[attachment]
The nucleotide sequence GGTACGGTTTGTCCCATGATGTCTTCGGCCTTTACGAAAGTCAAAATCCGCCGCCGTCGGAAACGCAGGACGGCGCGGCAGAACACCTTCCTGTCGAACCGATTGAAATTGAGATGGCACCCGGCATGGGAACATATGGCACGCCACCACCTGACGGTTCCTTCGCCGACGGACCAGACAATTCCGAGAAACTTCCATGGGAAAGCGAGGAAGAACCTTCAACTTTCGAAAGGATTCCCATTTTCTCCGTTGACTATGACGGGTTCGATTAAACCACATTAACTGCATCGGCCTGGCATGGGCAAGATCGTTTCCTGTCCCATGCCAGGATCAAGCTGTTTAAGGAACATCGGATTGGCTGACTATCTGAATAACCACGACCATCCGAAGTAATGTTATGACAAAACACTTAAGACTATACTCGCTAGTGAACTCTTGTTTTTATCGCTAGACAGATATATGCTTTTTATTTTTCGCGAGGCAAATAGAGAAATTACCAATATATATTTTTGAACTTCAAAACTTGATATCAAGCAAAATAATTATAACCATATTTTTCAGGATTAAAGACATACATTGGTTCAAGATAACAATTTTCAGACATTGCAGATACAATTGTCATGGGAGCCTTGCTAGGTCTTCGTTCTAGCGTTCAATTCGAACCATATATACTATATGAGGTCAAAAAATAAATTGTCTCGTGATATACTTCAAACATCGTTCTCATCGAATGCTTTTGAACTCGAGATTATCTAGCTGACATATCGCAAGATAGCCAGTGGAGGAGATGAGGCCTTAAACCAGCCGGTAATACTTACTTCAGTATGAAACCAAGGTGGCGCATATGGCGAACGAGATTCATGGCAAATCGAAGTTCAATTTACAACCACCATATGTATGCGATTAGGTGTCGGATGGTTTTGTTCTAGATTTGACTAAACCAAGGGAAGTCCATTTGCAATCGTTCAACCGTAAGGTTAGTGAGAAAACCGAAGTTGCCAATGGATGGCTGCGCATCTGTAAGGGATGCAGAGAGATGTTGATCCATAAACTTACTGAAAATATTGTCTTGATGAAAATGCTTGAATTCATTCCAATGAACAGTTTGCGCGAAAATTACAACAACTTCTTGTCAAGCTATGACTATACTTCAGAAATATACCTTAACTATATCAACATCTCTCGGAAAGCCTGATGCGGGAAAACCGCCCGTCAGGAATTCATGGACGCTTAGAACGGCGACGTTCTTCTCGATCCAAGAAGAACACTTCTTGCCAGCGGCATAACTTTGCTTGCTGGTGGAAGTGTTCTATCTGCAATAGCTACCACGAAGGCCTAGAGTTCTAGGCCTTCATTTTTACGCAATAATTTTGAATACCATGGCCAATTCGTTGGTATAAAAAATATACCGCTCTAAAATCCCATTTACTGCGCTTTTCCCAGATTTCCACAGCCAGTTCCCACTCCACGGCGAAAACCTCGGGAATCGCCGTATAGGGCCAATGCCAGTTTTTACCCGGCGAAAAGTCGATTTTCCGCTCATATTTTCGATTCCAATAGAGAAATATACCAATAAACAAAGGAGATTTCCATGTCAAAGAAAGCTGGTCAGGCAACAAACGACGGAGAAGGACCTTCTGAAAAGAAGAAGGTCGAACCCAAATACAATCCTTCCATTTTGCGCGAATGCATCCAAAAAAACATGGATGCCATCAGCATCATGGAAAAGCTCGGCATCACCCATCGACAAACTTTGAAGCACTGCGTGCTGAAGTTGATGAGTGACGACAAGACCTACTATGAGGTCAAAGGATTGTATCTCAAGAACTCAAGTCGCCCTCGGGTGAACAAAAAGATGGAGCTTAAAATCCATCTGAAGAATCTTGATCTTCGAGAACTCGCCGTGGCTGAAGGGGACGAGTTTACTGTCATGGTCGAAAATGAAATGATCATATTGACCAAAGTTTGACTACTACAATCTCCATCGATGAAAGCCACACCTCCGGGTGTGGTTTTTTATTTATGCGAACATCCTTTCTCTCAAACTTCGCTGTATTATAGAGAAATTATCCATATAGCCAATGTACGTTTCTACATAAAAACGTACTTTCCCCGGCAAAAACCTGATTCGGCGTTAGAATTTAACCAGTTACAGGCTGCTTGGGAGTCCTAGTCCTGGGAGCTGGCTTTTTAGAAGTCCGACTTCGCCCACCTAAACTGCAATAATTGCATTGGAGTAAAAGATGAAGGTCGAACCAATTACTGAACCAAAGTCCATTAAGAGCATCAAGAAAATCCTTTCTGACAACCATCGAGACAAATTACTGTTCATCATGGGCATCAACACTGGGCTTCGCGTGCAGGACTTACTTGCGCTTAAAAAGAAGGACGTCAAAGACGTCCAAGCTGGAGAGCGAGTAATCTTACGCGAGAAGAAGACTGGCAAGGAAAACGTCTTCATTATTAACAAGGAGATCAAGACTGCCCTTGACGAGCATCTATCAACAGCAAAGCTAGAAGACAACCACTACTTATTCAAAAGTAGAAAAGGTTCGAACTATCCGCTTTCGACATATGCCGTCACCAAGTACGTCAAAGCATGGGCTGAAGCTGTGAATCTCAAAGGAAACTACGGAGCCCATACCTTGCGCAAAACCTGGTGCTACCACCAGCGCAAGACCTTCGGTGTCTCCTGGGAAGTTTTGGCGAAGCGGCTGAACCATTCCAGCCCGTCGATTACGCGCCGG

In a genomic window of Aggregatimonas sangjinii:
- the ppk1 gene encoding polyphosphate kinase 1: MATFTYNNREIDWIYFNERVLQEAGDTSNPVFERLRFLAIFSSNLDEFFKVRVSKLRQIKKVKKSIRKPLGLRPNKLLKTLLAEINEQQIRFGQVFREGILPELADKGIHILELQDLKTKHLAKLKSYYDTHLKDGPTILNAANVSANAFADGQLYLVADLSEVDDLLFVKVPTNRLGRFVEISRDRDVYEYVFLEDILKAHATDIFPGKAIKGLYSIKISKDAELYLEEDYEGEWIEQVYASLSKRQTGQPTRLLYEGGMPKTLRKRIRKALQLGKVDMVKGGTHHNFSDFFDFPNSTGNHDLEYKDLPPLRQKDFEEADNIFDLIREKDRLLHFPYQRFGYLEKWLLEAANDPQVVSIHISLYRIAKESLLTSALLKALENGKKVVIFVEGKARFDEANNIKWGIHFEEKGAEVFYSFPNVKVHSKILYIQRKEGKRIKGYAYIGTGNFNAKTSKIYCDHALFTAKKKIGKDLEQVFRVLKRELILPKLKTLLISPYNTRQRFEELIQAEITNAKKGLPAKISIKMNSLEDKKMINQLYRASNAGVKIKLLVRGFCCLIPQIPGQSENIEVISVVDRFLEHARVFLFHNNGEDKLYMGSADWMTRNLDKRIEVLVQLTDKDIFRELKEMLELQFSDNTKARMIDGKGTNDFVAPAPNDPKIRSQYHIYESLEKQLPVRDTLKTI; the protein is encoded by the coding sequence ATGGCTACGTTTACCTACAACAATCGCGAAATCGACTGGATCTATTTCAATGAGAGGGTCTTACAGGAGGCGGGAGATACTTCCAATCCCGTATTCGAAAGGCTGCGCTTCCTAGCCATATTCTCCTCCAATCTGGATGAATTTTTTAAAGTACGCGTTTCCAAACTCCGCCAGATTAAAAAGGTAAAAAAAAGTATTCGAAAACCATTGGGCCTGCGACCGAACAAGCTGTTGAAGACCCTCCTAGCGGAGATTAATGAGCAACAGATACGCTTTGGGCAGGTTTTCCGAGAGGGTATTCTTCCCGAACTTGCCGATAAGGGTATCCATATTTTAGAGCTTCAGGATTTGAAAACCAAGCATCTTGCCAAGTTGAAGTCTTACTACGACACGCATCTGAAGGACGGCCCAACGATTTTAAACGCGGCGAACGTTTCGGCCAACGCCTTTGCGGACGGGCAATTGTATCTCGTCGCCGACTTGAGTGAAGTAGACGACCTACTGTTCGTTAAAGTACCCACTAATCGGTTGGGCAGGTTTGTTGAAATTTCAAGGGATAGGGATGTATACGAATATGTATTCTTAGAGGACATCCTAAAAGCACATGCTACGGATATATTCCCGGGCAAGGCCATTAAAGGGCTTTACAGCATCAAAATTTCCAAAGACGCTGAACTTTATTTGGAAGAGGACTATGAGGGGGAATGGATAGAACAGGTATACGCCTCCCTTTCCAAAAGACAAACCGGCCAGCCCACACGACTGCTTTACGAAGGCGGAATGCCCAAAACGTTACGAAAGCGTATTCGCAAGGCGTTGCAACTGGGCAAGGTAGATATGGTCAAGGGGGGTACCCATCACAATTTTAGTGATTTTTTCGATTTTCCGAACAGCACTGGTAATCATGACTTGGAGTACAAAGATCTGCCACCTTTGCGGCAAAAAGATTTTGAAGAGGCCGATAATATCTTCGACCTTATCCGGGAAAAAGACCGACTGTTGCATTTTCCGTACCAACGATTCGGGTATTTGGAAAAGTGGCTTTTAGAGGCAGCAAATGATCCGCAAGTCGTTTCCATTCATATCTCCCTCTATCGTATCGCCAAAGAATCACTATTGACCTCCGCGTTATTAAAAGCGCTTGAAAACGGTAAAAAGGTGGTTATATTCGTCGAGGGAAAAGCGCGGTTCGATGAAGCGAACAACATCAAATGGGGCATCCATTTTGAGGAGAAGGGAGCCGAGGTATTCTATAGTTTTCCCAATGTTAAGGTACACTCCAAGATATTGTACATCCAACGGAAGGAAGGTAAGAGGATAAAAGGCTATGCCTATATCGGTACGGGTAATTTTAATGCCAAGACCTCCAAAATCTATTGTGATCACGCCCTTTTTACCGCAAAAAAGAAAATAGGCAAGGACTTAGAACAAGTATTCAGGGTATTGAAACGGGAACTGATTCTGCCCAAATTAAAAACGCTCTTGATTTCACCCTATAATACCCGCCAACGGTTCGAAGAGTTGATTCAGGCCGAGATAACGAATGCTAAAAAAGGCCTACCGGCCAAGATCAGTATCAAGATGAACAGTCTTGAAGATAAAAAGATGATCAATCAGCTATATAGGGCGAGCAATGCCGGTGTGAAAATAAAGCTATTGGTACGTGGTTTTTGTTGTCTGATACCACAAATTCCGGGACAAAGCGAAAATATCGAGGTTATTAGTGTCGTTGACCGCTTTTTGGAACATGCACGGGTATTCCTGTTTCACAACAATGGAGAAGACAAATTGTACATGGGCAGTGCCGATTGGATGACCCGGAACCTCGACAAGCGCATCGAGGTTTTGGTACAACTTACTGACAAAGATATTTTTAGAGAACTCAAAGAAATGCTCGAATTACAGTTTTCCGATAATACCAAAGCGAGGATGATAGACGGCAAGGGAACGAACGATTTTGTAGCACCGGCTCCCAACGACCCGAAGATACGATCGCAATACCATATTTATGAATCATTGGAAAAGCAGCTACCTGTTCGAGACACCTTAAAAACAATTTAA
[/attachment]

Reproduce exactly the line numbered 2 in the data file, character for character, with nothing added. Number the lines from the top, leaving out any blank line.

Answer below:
In a genomic window of Aggregatimonas sangjinii: